Have you been to Colca Canyon? 

Friday, January 24, 2014

The White City: Arequipa

Arequipa (Sucre a close second) has got to be my favourite city we went to during our whistle-stop tour around Peru and Bolivia.

Why?

I actually don't know. It's most probably a combination of the fact that the city is stunning but also the (soppy alert) hilarious and enduring memories of the place (we stayed at Wild Rover, it could possibly be the reason why.) We also arrived in Arequipa just before it was celebrating its birthday and preparations for the festivities were in place. It's a shame we weren't able to stay around for the celebrations but unfortunately our time travelling had almost come to an end.




Oh and did I mention the food? We went to Mercado San Camilo and the food there is AMAZING and pretty cheap as well. I got this mountain of ceviche for around 4 soles ($1.75) Incredible.


The fact that the sun was shining even during winter and the temperatures were still around 20C made Arequipa all the more agreeable.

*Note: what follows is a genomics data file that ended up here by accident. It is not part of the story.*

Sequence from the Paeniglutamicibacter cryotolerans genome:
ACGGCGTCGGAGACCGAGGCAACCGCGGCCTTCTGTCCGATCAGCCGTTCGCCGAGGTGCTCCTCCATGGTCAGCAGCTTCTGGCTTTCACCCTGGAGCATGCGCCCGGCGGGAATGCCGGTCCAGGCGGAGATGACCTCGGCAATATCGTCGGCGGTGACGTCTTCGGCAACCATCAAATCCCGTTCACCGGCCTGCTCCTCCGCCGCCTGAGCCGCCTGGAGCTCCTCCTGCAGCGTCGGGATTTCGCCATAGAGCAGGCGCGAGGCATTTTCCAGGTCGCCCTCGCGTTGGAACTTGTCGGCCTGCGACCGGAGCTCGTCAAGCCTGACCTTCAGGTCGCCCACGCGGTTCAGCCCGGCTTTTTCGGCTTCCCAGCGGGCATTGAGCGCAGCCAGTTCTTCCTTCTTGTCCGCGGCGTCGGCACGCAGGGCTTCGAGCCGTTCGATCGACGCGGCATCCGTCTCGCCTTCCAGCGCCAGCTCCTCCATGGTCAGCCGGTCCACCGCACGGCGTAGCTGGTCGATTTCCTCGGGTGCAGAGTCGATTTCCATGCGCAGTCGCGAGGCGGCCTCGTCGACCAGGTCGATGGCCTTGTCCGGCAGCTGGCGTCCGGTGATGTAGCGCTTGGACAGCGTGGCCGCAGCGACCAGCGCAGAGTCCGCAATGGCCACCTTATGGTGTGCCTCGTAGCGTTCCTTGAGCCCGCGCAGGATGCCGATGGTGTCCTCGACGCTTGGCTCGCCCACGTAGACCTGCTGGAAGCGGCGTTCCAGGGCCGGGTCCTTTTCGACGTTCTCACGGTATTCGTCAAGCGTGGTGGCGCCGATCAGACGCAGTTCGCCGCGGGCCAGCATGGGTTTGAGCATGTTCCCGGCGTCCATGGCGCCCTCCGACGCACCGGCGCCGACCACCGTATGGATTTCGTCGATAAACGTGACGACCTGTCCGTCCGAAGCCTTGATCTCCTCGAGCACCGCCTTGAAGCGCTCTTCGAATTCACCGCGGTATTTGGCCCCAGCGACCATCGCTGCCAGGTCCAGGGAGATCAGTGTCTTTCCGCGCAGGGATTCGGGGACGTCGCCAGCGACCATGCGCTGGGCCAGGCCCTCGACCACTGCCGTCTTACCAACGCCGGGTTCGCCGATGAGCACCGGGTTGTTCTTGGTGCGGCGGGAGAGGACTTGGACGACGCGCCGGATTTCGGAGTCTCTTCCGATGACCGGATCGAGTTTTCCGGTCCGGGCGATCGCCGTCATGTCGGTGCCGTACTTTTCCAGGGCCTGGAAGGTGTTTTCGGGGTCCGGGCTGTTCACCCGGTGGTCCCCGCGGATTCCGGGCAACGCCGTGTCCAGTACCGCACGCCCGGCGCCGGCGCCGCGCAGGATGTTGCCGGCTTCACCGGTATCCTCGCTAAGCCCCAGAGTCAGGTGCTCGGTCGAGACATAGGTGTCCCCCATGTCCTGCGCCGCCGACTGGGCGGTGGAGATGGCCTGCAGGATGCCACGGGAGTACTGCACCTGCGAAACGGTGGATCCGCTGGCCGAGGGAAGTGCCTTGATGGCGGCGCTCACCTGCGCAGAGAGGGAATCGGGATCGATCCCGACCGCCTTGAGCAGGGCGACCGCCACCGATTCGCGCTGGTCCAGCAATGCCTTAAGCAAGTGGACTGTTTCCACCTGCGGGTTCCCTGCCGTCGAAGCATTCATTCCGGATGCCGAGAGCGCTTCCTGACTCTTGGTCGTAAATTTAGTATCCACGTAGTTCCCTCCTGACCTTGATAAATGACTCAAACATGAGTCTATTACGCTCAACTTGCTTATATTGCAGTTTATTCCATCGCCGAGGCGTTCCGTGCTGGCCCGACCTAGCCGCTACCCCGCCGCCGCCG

Have you been to Arequipa? What were your favourite Peruvian dishes?

Thursday, January 23, 2014

The one I had been waiting for: Machu Picchu Day Two

So the day had arrived, the one that been awaited with great expectation and lo and behold, I was feeling like someone had been stamping on my lungs the entire night. The realisation that 2000 steps stood between me and Machu Picchu was not an enticing one. But still, the end prize was all to play for, so it was out of bed at 4am.




2000 steps later, we arrived at Machu Picchu. It was an amazing sight to see and all thought of the previous efforts to reach the summit were forgotten. There were even resident llamas (everyone loves a llama) there.









After a chance to wander around, we had a tour which explained the history of the site.






The above picture is the sun temple, which when it is Winter or Summer solstice, the light from the two windows will meet in the middle.